The Brazilian Institute of Geography and Statistics estimates that the population of Rio Grande do Norte was 3,168,133 on December 1, 2010, a 14.3% increase since the 2000 census. Multiracial people make up 52.48% of the total population. The second largest group composed by white people was 41.15% of the total population, following by black people (5.24%), Asian people (1.04%) and indigenous people 0.08%.
77,916 Migrants arrived in the state between 2000 and 2010, while 71,287 people left the state between 2000 and 2010.
Vehicles: 930,857 (Jan/2014); Mobile phones: 1.6 million (April/2007); Telephones: 399 thousand (April/2007); Cities: 167 (2007).
The service sector is the largest component of GDP at 50.2%, followed by the industrial sector at 44.2%. Agriculture represents 5.6% of GDP (2004). Rio Grande do Norte exports: fish and crustacean 30.5%, fruits 19.3%, woven of cotton 12.3%, petroleum 10.8%, cashew 8.5%, sugar 5.3%, chocolate 3.9%, sea salt 3.7% (2002).
Share of the Brazilian economy: 0.9% (2004).
Historically, Rio Grande do Norte has relied upon sugar and cattle for its livelihood. However, since the 1980s, the state government has realised that tourism is a lucrative industry, and more money is being poured into the construction of tourist resorts, and restoring colonial buildings in major cities.
Fruit is also grown in Rio Grande do Norte, with the state supplying 70% of Brazil's melons, and the state is famed for its mango and cashew fields. The world's largest cashew tree is located in the state; it has a circumference of 500 metres and occupies an area of 7,300 cm², making it 70 times the size of average cashew trees. Rio Grande do Norte is also one of three Brazilian states that together produce the world's entire supply of carnauba wax.
Portuguese is the official national language, and thus the primary language taught in schools. But English and Spanish are part of the official high school curriculum.
Festa Junina was introduced to Northeastern Brazil by the Portuguese for whom St John's day (also celebrated as Midsummer Day in several European countries), on 24 June, is one of the oldest and most popular celebrations of the year. Differently, of course, from what happens on the European Midsummer Day, the festivities in Brazil do not take place during the summer solstice but during the tropical winter solstice. The festivities traditionally begin after the 12 June, on the eve of St Anthony's day, and last until the 29th, which is Saint Peter's day. During these fifteen days, there are bonfires, fireworks, and folk dancing in the streets. Once exclusively a rural festival, today in Brazil it is largely an urban festival during which people joyfully and theatrically mimic peasant stereotypes and clichés in a spirit of jokes and good times. Typical refreshments and dishes are served. It should be noted that, like during Carnival, these festivities involve costume-wearing (in this case, peasant costumes), dancing, heavy drinking, and visual spectacles (fireworks display and folk dancing). Like what happens on Midsummer and St John's Day in Europe, bonfires are a central part of these festivities in Brazil.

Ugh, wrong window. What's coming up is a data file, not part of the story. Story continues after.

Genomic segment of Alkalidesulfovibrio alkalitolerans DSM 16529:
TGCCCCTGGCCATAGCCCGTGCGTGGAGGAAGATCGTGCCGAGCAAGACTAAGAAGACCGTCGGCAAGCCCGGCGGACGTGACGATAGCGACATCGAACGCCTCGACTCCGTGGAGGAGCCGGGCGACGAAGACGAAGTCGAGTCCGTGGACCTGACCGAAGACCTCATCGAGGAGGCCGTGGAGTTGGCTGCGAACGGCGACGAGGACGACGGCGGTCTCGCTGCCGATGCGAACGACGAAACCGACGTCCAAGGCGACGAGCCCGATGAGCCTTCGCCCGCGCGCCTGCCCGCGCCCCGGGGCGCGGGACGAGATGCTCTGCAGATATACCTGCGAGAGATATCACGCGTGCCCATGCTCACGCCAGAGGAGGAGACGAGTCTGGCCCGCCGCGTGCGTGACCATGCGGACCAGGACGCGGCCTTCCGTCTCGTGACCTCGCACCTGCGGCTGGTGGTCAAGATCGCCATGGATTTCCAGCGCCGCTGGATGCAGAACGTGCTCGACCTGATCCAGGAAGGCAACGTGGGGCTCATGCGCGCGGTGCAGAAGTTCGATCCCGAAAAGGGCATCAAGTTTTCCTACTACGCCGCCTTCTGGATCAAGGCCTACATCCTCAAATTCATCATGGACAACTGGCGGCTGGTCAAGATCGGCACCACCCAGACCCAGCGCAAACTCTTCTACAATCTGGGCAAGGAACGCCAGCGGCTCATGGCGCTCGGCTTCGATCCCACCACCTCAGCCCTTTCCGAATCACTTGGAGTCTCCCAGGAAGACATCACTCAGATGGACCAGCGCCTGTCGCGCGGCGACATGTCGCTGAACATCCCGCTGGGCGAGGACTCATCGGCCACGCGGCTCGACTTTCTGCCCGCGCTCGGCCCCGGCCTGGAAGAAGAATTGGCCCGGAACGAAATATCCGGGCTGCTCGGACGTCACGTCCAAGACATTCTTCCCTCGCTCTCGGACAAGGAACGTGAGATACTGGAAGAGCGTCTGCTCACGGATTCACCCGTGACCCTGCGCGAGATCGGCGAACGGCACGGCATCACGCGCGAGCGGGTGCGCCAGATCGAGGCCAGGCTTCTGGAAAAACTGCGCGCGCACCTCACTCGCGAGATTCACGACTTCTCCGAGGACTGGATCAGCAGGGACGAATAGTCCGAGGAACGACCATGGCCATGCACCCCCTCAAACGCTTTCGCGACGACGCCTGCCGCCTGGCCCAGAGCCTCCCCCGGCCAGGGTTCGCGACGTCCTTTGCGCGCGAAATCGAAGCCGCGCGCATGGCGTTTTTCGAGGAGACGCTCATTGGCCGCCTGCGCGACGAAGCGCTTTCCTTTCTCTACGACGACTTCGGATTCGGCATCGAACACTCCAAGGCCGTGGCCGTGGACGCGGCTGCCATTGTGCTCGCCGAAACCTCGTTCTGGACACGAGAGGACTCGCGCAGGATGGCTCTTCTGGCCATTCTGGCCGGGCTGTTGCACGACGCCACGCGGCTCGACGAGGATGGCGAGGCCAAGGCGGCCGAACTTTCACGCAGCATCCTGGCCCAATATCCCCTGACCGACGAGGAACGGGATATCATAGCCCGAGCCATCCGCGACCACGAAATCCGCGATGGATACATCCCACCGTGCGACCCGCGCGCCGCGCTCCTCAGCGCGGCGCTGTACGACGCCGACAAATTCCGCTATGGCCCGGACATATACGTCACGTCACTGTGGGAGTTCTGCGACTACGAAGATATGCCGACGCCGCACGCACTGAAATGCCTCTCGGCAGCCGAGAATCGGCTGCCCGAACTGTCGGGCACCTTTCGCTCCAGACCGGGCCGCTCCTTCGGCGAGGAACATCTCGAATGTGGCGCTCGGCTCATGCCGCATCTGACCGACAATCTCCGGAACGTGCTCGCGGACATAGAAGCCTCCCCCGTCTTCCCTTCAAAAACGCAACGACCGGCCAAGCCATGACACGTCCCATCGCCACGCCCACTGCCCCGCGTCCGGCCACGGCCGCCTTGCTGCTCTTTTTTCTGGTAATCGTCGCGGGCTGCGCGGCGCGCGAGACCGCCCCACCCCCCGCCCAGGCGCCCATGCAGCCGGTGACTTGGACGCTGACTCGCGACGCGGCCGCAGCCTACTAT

According to research by Fundação Dom Cabral, Rio Grande do Norte is the second state with the best infrastructure in the Northeast Region and ninth in the country.
Augusto Severo airports has ceased to be Natal International Airport since summer 2014. The new airport, situated outside the city,[better source needed] is in São Gonçalo do Amarante. Located virtually at sea level (169 ft), with favorable weather and geographic conditions, Augusto Severo International Airport in Parnamirim is 18 kilometers from Natal (RN). It takes its name from Augusto Severo de Albuquerque Maranhão, a native son of that state who died in an accident in France in 1902. The airport has a total area of 11.3 thousand square meters and capacity for 1.2 million passengers a year. The installations and passenger terminals are air conditioned with equipment that can put out 630 tons of cooled air. With an area of 5.5 million square meters, the airport complex operates with 16,482 square meters of passenger and cargo terminals and administrative and maintenance installations. There are 6,224 meters of runways and 61.5 square meters of apron space, providing connections from the greater Natal region to the main centers of the world. The airport is the only one in the Northeast Region to receive charter flights from Scandinavia.
The Port of Natal is specialized in cold storage cargo such as fruit, fish and shrimp, among others. It has its own customs facilities and is connected to Europe by direct navigation lines, mainly to the ports of Vigo, Rotterdam and Sheerness.
The flag of Rio Grande do Norte was adopted on 3 December 1957. It is based on a design by Luís da Câmara Cascudo. In the middle of the flag is the coat of arms of the state, which was adopted on 1 July 1909. It shows a sailing boat at the coast in the middle, representing the fishing and salt industries. Above it is a bar which shows two flowers on the sides and two cotton bolls in the center. To the sides of the shield are a coconut palm to the right and a carnauba palm to the left, connected by two branches of sugar cane. The star above represents the state as part of Brazil.